Sometimes shining a light on a nuclear problem just makes things worse

Ian K

Re: Solved by a stroke of sheer luck

To be fair to "Pete" there's no indication from the article that he was stymied by the problem, or even that he'd got very far into troubleshooting after getting the diagnostics running. There's every chance that checking the integrity of the light shields was towards the top of his check list for investigating high readings from scintillation counters - Dud's theatrics simply gave him an early clue.

2 more degrees and it's lights out: Mercedes-Benz Grand Prix's toasty mobile bit barn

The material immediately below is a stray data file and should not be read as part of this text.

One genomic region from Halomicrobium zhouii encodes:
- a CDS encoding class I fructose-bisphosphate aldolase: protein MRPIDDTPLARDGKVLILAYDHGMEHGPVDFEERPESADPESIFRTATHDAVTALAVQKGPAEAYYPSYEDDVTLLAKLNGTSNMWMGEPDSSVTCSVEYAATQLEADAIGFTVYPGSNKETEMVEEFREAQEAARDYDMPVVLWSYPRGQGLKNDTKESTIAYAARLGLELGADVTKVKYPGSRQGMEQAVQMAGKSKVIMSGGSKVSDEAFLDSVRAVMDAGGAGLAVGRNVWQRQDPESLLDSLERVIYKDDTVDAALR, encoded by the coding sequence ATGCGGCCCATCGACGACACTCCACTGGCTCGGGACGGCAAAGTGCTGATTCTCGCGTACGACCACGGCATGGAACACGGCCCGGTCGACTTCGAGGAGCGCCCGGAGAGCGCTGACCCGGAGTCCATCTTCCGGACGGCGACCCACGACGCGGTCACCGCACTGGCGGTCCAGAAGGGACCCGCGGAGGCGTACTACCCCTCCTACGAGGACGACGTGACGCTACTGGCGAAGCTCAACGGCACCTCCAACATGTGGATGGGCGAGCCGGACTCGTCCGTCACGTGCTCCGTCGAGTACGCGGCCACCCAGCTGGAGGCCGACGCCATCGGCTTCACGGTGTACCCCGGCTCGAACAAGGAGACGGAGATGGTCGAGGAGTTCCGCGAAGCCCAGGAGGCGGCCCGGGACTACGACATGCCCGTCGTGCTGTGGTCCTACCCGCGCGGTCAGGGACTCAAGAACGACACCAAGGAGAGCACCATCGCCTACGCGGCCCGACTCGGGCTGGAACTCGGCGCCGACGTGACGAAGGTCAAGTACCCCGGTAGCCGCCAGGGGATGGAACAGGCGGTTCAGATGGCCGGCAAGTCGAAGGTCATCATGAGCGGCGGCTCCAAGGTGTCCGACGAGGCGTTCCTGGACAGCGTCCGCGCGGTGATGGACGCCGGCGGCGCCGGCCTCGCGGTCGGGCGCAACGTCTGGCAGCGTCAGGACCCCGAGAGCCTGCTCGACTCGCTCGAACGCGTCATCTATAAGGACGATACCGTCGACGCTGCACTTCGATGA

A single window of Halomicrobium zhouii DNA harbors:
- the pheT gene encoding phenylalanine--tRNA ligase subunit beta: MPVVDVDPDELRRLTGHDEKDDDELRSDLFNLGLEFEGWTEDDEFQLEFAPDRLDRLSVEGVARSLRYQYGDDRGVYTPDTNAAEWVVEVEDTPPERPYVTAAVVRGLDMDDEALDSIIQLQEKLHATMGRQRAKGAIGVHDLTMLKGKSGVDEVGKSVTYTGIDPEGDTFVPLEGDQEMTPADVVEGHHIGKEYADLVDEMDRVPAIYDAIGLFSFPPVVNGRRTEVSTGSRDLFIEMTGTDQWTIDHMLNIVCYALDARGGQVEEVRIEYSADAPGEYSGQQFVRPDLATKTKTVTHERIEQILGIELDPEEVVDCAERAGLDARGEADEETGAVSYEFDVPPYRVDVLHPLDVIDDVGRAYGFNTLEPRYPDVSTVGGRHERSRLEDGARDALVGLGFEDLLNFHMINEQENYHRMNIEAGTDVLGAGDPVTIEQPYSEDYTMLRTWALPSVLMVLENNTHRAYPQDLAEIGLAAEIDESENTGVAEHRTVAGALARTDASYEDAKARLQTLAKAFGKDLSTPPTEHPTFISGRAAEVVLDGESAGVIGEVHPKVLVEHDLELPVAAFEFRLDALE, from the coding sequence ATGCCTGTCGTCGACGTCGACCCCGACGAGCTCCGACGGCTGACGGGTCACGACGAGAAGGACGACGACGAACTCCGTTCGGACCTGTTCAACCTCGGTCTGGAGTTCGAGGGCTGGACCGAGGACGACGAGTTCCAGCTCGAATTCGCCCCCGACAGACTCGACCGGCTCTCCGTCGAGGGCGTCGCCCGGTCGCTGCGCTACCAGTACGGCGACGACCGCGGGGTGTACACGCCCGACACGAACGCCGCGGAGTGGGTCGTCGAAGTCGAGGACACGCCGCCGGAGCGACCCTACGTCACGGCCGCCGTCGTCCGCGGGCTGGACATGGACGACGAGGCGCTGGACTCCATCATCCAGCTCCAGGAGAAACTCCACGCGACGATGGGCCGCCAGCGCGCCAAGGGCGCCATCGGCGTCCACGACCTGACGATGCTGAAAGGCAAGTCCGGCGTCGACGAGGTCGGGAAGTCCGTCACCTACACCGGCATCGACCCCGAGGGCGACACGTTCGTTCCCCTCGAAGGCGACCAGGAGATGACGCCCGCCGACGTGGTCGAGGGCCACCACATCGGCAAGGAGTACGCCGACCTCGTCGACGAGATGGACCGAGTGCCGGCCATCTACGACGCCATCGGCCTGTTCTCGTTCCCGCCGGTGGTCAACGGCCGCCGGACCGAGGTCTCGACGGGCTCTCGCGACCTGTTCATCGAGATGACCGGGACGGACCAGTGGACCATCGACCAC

Ian K

Overly Server-tastic?

"...we take a data centre that supports a hundred or so users as domain controllers, SQL servers, file servers, Wi-Fi, Ethernet gigabit to all clients, around 200 devices, 100 or so virtualized servers."

That's more or less one server per user/2 devices - compartmentalising functionality is all well and good, but shurely a bit OTT?

Match.com? More like Match dot-con, claims watchdog: Cyber-lonely-hearts 'lured into forking out to view bot spam'

Ian K

Re: Why bother with a dating site?

>> find a bar, get shit face drunk, puke on the first woman you can get to

>Romance is not dead

Just lightly concussed.

My MacBook Woe: I got up close and personal with city's snatch'n'dash crooks (aka some bastard stole my laptop)

Ian K

Re: Lesson learned..

"Don't sit in a public place with no situational awareness and £1500 sitting in front of you."

You used the wrong icon. I think the one to the right's what you were looking for.